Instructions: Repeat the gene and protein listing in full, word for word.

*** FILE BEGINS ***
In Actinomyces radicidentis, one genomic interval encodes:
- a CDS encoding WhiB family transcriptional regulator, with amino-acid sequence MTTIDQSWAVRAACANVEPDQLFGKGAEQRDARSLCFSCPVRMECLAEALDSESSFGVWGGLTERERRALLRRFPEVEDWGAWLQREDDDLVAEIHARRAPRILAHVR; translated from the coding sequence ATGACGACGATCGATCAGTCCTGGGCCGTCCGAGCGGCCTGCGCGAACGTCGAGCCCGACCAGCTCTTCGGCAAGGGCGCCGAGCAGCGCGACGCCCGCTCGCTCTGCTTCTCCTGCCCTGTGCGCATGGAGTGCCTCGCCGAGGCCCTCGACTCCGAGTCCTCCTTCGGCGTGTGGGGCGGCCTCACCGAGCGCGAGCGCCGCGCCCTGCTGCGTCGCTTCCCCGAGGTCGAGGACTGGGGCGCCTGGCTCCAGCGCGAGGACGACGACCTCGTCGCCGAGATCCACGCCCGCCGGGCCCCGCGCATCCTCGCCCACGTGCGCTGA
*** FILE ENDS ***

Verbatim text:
In Actinomyces radicidentis, one genomic interval encodes:
- a CDS encoding WhiB family transcriptional regulator, with amino-acid sequence MTTIDQSWAVRAACANVEPDQLFGKGAEQRDARSLCFSCPVRMECLAEALDSESSFGVWGGLTERERRALLRRFPEVEDWGAWLQREDDDLVAEIHARRAPRILAHVR; translated from the coding sequence ATGACGACGATCGATCAGTCCTGGGCCGTCCGAGCGGCCTGCGCGAACGTCGAGCCCGACCAGCTCTTCGGCAAGGGCGCCGAGCAGCGCGACGCCCGCTCGCTCTGCTTCTCCTGCCCTGTGCGCATGGAGTGCCTCGCCGAGGCCCTCGACTCCGAGTCCTCCTTCGGCGTGTGGGGCGGCCTCACCGAGCGCGAGCGCCGCGCCCTGCTGCGTCGCTTCCCCGAGGTCGAGGACTGGGGCGCCTGGCTCCAGCGCGAGGACGACGACCTCGTCGCCGAGATCCACGCCCGCCGGGCCCCGCGCATCCTCGCCCACGTGCGCTGA